President Joe Biden on Tuesday described the Jan. 6, 2021, attack on the U.S. Capitol by a mob of Trump supporters as an attempted “coup.”
“The violent mob of January 6, 2021, empowered and encouraged by a defeated former president, sought to win through violence what he had lost at the ballot box,” Biden said during a speech in Atlanta pushing for the passage of voting rights legislation. “To impose the will of the mob, to overturn free and fair election, and for the first time, the first time in American history, to stop the peaceful transfer of power. They failed, they failed, but democracy’s victory was not certain nor is democracy’s future.”
“That’s why we’re here today: to stand against the forces in America that value power over principle, forces that attempted a coup, a coup against the legally expressed will of the American people by sowing doubt, inventing charges of fraud and seeking to steal the 2020 election from the people,” he continued. “They want chaos to reign. We want the people to rule.”
The speech came on the heels of Biden’s forceful address marking the one-year anniversary of the Jan. 6 attack last week. Tuesday’s speech appears to be the first instance of the president using the word “coup” to describe the attack, which he called an “armed insurrection” last week.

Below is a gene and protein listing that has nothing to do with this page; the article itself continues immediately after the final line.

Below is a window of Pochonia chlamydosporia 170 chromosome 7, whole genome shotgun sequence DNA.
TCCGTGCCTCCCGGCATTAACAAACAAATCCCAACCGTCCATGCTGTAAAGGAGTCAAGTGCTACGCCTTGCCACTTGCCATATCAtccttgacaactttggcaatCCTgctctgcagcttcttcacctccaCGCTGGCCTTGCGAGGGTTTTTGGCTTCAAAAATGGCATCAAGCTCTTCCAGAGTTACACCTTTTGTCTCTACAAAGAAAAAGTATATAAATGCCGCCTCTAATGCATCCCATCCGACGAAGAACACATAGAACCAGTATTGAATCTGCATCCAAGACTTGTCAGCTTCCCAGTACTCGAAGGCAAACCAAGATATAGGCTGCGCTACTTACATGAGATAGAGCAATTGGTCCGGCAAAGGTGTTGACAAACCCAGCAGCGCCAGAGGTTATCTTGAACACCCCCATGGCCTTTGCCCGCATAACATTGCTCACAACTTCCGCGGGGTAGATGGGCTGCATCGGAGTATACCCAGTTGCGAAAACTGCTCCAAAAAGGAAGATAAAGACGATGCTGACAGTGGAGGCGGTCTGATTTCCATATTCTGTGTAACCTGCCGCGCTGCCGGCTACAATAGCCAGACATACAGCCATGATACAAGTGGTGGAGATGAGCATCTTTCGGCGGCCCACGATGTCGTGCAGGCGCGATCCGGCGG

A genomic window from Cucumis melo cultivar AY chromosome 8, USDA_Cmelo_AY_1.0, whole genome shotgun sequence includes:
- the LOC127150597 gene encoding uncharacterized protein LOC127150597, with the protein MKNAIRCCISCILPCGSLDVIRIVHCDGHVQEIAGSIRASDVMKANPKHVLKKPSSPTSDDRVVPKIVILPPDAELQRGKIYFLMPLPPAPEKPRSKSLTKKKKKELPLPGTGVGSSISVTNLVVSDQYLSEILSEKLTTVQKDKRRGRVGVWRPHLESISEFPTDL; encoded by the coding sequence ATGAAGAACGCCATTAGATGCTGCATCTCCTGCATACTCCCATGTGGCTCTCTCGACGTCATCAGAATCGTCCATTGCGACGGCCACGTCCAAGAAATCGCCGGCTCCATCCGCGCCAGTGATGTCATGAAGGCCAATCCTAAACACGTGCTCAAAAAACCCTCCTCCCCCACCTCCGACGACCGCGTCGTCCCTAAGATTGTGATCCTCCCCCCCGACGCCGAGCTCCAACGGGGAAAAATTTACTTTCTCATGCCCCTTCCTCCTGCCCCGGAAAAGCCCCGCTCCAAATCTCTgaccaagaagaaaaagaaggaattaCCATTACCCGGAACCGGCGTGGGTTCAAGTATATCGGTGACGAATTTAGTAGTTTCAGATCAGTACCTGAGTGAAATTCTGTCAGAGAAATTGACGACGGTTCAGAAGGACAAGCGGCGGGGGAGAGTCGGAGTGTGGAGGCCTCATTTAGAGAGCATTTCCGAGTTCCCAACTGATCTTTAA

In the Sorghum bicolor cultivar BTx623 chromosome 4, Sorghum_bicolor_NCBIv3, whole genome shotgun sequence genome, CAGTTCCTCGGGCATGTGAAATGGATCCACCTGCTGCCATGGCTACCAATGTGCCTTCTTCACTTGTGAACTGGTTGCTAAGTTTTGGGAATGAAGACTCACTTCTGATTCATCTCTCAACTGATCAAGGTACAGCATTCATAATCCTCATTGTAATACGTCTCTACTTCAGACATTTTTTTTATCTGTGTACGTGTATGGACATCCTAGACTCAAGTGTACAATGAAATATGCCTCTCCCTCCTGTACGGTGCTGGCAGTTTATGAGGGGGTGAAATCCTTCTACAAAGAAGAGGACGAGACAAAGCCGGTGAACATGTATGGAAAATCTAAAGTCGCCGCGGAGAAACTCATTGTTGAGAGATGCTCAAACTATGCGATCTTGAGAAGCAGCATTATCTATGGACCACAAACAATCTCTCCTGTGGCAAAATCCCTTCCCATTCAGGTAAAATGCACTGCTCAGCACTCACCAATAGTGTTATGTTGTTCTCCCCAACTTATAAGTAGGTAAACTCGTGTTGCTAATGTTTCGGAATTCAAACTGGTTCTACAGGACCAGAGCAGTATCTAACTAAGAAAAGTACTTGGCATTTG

Others like Fiona Hill, a former Trump White House national security official who testified during his first impeachment, have similarly accused former President Donald Trump and his allies of trying to stage a “coup,” or a violent overthrow of government.
Biden on Tuesday argued for passing the Freedom to Vote Act and the John Lewis Voting Rights Advancement Act to counteract restrictive voting laws being imposed by GOP-controlled legislatures across the country. He endorsed changes to the legislative filibuster in order to pass the bills.
The speech was the latest instance of Biden employing fiery rhetoric to push back against Trump, who he referred to repeatedly as the “defeated former president,” and his role in the Jan. 6 riot.